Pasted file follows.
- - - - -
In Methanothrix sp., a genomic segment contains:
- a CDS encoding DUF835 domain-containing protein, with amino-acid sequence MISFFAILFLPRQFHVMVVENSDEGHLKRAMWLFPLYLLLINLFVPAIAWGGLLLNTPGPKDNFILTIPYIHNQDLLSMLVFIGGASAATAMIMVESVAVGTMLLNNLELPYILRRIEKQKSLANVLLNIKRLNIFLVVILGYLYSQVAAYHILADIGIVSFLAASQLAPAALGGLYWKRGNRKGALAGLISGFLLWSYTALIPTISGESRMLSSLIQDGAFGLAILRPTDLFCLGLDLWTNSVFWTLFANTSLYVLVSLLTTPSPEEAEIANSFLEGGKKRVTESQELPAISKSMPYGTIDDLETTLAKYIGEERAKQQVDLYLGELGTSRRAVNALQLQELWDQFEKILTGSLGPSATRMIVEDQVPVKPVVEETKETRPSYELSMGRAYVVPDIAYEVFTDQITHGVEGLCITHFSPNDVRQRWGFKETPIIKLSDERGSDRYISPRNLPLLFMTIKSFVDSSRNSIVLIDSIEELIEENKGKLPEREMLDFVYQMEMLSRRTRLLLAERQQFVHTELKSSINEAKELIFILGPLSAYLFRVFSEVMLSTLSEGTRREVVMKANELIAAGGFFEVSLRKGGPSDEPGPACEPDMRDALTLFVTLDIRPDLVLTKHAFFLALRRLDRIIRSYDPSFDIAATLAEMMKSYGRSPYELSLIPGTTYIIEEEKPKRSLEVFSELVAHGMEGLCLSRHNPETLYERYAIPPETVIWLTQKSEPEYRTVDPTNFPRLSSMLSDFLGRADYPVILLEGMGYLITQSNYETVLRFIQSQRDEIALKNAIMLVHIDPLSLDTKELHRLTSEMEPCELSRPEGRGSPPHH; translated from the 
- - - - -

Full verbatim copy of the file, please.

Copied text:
In Methanothrix sp., a genomic segment contains:
- a CDS encoding DUF835 domain-containing protein, with amino-acid sequence MISFFAILFLPRQFHVMVVENSDEGHLKRAMWLFPLYLLLINLFVPAIAWGGLLLNTPGPKDNFILTIPYIHNQDLLSMLVFIGGASAATAMIMVESVAVGTMLLNNLELPYILRRIEKQKSLANVLLNIKRLNIFLVVILGYLYSQVAAYHILADIGIVSFLAASQLAPAALGGLYWKRGNRKGALAGLISGFLLWSYTALIPTISGESRMLSSLIQDGAFGLAILRPTDLFCLGLDLWTNSVFWTLFANTSLYVLVSLLTTPSPEEAEIANSFLEGGKKRVTESQELPAISKSMPYGTIDDLETTLAKYIGEERAKQQVDLYLGELGTSRRAVNALQLQELWDQFEKILTGSLGPSATRMIVEDQVPVKPVVEETKETRPSYELSMGRAYVVPDIAYEVFTDQITHGVEGLCITHFSPNDVRQRWGFKETPIIKLSDERGSDRYISPRNLPLLFMTIKSFVDSSRNSIVLIDSIEELIEENKGKLPEREMLDFVYQMEMLSRRTRLLLAERQQFVHTELKSSINEAKELIFILGPLSAYLFRVFSEVMLSTLSEGTRREVVMKANELIAAGGFFEVSLRKGGPSDEPGPACEPDMRDALTLFVTLDIRPDLVLTKHAFFLALRRLDRIIRSYDPSFDIAATLAEMMKSYGRSPYELSLIPGTTYIIEEEKPKRSLEVFSELVAHGMEGLCLSRHNPETLYERYAIPPETVIWLTQKSEPEYRTVDPTNFPRLSSMLSDFLGRADYPVILLEGMGYLITQSNYETVLRFIQSQRDEIALKNAIMLVHIDPLSLDTKELHRLTSEMEPCELSRPEGRGSPPHH; translated from the 